>>2554492i don't see the point of the head slit if its just for around camp, you can get the same thing without the head slit in higher fp down and better face fabrics from most cottage topquilt makers thee days. if you're talking about that, i like it for 20 & 40 degree bags but colder than that i'll take the fully sewn up footbox any day.
>>2554498the point is $$$
>>2554041I use a blanket with full side zippers its bettee till super cold, then its mummy and same thing as not gay and sleep nude instead of base layers or what ever else
>>2554498having a 'poncho' feature on a quilt is for camp wear, the idea being you could then leave your puffy at home if the conditions allow. hiking while wearing a quilt poncho is a crazy idea. I've often worn my quilt as a cape/poncho in the mornings if it's chilly.
>>2554492Those are valid concerns for around camp though, since it's your only form of insulation, assuming you're doing this to save weight. You'd have to watch which camp chores you do, would need to pack it away with any precipitation, even fog. And at the end of the day only marginally more effective than sitting down with a quilt on your shoulders, and adding a gap in your quilt.
>>2554500you get what you pay for with sleeping bags. price to performance ratio doesn't begin dropping off till $400-500. it should be the biggest spend out of all your gear if you plan correctly.
>>2554804yeah but must-have gimmicky "upgrades" are predatory
>>2554816ya thats why i was suggesting the head slit's a bit silly compared to buying a higher end bag that doesn't draft and using the weight savings to bring a down/apex jacket.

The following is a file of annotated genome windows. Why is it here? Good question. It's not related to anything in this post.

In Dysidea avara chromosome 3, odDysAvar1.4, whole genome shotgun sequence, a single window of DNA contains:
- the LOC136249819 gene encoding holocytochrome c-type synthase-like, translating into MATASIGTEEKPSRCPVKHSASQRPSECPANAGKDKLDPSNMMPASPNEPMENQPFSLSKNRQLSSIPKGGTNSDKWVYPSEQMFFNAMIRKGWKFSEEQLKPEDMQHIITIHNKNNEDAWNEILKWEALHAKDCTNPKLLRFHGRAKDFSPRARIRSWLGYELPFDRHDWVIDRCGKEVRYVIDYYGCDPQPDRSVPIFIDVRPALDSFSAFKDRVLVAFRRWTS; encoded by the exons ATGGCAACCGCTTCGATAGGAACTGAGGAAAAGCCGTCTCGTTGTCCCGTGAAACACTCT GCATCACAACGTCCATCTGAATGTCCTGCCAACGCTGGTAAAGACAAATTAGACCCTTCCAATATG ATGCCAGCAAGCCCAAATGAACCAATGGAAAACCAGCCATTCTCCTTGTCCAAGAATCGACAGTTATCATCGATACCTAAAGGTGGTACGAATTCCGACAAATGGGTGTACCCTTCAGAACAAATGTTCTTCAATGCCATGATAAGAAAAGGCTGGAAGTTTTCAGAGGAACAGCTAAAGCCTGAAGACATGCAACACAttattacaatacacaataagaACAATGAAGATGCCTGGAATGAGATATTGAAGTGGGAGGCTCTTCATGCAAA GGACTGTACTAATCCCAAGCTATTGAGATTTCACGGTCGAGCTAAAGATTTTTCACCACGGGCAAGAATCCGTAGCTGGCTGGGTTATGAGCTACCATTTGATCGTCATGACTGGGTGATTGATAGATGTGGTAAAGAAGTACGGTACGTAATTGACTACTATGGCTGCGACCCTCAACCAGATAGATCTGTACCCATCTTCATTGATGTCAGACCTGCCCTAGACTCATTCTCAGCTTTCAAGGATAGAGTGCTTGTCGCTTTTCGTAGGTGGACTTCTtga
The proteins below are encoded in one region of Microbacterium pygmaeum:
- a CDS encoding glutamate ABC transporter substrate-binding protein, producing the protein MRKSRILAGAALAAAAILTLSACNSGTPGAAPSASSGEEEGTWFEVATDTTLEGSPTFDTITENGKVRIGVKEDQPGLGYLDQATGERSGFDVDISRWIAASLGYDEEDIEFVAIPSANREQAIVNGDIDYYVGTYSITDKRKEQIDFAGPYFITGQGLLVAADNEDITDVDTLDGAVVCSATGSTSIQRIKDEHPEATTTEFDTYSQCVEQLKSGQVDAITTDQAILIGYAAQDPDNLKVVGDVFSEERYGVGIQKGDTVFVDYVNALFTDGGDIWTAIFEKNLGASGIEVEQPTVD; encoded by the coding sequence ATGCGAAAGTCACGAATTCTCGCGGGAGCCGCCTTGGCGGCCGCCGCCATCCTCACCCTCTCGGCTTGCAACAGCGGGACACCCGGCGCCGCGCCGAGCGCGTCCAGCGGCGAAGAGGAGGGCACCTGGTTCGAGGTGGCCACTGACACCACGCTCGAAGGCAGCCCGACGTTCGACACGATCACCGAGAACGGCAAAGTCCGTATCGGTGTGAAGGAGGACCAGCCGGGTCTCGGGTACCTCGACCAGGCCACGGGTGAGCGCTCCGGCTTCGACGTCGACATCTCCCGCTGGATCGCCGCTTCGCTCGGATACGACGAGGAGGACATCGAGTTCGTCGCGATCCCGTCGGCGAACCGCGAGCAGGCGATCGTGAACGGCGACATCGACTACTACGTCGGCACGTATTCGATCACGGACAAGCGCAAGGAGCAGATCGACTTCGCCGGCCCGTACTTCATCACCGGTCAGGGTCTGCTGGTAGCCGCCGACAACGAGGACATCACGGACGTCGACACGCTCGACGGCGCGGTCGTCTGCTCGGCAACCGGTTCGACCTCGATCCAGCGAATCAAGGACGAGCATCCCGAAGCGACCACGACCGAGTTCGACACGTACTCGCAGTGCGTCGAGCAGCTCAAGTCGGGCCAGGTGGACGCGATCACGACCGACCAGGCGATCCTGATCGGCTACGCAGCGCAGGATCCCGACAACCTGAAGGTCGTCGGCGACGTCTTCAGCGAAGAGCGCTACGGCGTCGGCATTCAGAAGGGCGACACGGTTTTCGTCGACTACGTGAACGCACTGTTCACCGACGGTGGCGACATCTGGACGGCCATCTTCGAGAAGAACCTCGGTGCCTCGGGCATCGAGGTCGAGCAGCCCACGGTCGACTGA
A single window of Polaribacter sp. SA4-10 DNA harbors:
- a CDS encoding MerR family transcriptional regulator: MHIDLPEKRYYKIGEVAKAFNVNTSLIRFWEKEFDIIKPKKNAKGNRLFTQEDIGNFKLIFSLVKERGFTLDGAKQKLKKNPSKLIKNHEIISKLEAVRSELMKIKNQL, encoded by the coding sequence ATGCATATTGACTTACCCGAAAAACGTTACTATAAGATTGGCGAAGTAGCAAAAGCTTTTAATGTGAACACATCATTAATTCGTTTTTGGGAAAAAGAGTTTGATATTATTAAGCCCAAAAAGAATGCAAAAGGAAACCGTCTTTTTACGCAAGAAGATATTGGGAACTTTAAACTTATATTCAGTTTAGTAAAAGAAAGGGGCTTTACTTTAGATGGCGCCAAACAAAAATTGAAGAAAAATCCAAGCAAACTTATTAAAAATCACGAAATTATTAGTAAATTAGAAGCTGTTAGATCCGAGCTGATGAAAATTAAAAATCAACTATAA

>>2554433They didn't travel much in winter and stayed at friends and family's homes when traveling.
>>2554853They were largely nomadic.
>>2554041Anything above -10 you dont really need anything except what you're wearing anyway, so in the realm of 2 fleeces and trousers on top of an underlayer. Just make sure youre insulated from the ground somehow. If that means very light cheap sleeping bag its better for stowing than a mat, but a mat'll do the job far better at the cost of being really fucking annoying.
>>2554895You're thinking of tinkers. Those travel in groups, with tents.
lads what is the technical name of sleeping bag? got it from a quiz and not a single person knows
>>2555055ummm a sleeping bag. some people will talk about their sleep system which could include their mat, maybe their sleep clothes, a bivy, and even their shelter. many people use quilts. or some people might specify the shape of their sleeping bag and refer to it as a mummy bag.
>>2554987>Anything above -10 you dont really need anything except what you're wearing anywayPost livestream of you sleeping outside in -10 with no sleeping bag.